I like her concrete examples. In her case, she uses One Note to implement the system. That’s the power of the Agile Results system. It’s a principle-based system so you can use whatever tools works best for you for adopting the practices. (I’ve used everything from pen and paper, whiteboards, Evernote, Outlook, One Note, simple text files, etc.)
Small changes in your day, add up to big changes in life. I’ve had the chance first-hand to watch Anu transform and it’s been an amazing journey.
Stop by and check out Anu’s post on Getting Results the Agile Way.
What proven practices have you seen are vital behaviors that significantly contribute to customer success? …
That’s a common question I get, having spent the bulk of my time at Microsoft in patterns & practices. In fact, that’s a question the Windows Azure team asked me last Summer, as a way to boil down my lessons learned from patterns & practices and turn the insight into action.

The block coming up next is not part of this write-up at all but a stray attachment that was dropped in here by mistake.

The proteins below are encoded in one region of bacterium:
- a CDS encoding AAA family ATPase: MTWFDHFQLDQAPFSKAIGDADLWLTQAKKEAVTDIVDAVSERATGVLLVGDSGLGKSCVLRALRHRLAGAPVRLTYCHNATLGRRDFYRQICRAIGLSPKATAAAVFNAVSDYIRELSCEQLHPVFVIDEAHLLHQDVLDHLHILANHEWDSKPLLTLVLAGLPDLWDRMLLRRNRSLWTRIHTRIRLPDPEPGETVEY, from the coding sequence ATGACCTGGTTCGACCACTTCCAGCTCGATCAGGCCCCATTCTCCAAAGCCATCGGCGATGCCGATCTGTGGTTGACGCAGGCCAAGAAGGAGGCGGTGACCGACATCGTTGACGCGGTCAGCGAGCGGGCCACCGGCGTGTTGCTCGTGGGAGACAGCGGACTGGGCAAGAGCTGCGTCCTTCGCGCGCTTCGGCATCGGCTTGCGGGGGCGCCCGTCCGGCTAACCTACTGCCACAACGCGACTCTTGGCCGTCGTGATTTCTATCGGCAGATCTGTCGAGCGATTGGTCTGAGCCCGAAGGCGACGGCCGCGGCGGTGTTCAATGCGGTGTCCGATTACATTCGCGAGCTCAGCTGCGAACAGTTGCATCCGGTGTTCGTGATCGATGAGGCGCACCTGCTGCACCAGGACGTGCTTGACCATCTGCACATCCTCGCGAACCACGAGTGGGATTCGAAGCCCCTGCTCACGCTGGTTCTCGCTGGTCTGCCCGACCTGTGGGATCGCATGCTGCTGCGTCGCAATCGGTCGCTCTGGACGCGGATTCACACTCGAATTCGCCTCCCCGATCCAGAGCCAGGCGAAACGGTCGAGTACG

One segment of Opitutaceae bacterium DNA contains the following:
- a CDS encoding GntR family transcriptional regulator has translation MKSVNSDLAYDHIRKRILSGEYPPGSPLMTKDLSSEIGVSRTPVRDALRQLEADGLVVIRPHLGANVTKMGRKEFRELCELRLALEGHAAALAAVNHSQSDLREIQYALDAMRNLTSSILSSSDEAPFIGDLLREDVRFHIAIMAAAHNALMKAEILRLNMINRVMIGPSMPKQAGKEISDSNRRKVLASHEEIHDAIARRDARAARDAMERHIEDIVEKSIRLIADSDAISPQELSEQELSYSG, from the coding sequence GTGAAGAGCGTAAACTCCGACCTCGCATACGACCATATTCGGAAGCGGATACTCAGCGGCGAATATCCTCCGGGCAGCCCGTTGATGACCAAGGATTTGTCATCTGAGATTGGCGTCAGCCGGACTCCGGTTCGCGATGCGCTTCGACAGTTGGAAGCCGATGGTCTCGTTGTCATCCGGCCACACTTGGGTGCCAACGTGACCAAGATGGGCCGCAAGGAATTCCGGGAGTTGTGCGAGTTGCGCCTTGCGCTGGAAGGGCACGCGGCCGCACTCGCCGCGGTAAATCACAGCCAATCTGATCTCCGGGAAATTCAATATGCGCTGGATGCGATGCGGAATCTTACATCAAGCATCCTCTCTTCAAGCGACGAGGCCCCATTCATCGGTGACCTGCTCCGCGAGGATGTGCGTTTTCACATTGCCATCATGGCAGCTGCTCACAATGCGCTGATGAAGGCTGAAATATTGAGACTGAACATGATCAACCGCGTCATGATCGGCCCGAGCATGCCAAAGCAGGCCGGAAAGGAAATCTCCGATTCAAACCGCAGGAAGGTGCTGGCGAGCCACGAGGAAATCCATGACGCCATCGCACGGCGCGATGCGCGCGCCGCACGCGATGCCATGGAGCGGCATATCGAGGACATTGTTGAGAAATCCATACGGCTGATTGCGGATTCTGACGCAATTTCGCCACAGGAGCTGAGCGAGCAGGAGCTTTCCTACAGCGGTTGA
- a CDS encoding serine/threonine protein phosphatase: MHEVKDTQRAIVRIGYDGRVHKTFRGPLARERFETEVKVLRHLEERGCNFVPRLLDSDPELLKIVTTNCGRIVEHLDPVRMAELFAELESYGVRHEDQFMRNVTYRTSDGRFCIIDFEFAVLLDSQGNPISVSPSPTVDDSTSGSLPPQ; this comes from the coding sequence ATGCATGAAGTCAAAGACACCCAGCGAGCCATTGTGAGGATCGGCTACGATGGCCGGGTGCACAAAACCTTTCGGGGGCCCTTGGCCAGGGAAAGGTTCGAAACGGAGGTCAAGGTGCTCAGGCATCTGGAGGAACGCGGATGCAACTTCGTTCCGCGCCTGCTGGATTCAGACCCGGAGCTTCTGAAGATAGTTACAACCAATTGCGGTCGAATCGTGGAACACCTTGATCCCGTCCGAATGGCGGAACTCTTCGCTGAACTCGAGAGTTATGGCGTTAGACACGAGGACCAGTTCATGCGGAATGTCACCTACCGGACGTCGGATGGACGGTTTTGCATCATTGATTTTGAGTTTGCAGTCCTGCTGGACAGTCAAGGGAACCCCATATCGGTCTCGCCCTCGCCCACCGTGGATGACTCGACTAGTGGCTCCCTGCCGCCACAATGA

Let me first set the stage that this information is primarily what contributes to a product’s success aimed at “developers.”
Banging on Products from Multiple Angles Helps You See the Good, the Bad, and the Ugly I’ve had a chance to see the good, the bad, and the ugly in terms of our products and how they land with customers. I’ve participated in many dog-fooding exercises, supportability reviews, platform evaluations, etc., so I‘ve learned what to look for. Because I’ve worked across so many products and technologies, I’ve had the chance to see what success patterns, as well as anti-patterns, show up time and again. In fact, one of the things I often do is cross-pollinate the best practices that I see across various product teams.
As an aside, before I joined patterns & practices, I worked in Microsoft Developer Support, which means I was on the receiving end of customer pain, and I learned how to walk a product from a usability and supportability standpoint, as well as learn many of the supportability (and “un-supportability”) patterns.